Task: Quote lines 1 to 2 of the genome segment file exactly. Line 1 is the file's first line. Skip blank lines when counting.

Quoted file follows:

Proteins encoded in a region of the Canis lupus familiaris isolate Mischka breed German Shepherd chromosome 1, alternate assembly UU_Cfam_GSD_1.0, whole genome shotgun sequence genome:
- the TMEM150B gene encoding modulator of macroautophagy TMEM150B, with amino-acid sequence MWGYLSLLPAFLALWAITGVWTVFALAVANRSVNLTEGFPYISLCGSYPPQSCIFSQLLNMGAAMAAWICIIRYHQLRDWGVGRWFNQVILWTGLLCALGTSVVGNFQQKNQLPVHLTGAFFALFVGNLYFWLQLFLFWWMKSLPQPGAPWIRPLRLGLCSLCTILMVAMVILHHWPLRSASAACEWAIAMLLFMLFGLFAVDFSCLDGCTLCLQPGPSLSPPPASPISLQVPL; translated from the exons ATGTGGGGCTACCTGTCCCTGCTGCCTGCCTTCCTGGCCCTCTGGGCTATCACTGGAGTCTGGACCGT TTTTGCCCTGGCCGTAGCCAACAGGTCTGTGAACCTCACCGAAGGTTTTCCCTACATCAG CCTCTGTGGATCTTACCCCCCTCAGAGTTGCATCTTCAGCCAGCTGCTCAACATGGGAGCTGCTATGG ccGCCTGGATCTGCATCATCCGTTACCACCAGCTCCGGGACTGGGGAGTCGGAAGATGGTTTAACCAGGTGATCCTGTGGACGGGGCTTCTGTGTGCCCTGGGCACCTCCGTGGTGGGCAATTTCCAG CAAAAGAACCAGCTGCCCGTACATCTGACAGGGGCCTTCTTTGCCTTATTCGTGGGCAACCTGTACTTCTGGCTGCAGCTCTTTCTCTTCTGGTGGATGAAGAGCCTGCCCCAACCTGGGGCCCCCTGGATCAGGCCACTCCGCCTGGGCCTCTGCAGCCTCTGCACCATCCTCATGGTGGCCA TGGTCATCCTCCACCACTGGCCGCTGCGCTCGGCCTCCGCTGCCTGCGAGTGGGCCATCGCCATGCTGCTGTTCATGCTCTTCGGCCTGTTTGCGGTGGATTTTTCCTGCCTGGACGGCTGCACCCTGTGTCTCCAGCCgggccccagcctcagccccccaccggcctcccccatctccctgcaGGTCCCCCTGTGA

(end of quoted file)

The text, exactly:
Proteins encoded in a region of the Canis lupus familiaris isolate Mischka breed German Shepherd chromosome 1, alternate assembly UU_Cfam_GSD_1.0, whole genome shotgun sequence genome:
- the TMEM150B gene encoding modulator of macroautophagy TMEM150B, with amino-acid sequence MWGYLSLLPAFLALWAITGVWTVFALAVANRSVNLTEGFPYISLCGSYPPQSCIFSQLLNMGAAMAAWICIIRYHQLRDWGVGRWFNQVILWTGLLCALGTSVVGNFQQKNQLPVHLTGAFFALFVGNLYFWLQLFLFWWMKSLPQPGAPWIRPLRLGLCSLCTILMVAMVILHHWPLRSASAACEWAIAMLLFMLFGLFAVDFSCLDGCTLCLQPGPSLSPPPASPISLQVPL; translated from the exons ATGTGGGGCTACCTGTCCCTGCTGCCTGCCTTCCTGGCCCTCTGGGCTATCACTGGAGTCTGGACCGT TTTTGCCCTGGCCGTAGCCAACAGGTCTGTGAACCTCACCGAAGGTTTTCCCTACATCAG CCTCTGTGGATCTTACCCCCCTCAGAGTTGCATCTTCAGCCAGCTGCTCAACATGGGAGCTGCTATGG ccGCCTGGATCTGCATCATCCGTTACCACCAGCTCCGGGACTGGGGAGTCGGAAGATGGTTTAACCAGGTGATCCTGTGGACGGGGCTTCTGTGTGCCCTGGGCACCTCCGTGGTGGGCAATTTCCAG CAAAAGAACCAGCTGCCCGTACATCTGACAGGGGCCTTCTTTGCCTTATTCGTGGGCAACCTGTACTTCTGGCTGCAGCTCTTTCTCTTCTGGTGGATGAAGAGCCTGCCCCAACCTGGGGCCCCCTGGATCAGGCCACTCCGCCTGGGCCTCTGCAGCCTCTGCACCATCCTCATGGTGGCCA TGGTCATCCTCCACCACTGGCCGCTGCGCTCGGCCTCCGCTGCCTGCGAGTGGGCCATCGCCATGCTGCTGTTCATGCTCTTCGGCCTGTTTGCGGTGGATTTTTCCTGCCTGGACGGCTGCACCCTGTGTCTCCAGCCgggccccagcctcagccccccaccggcctcccccatctccctgcaGGTCCCCCTGTGA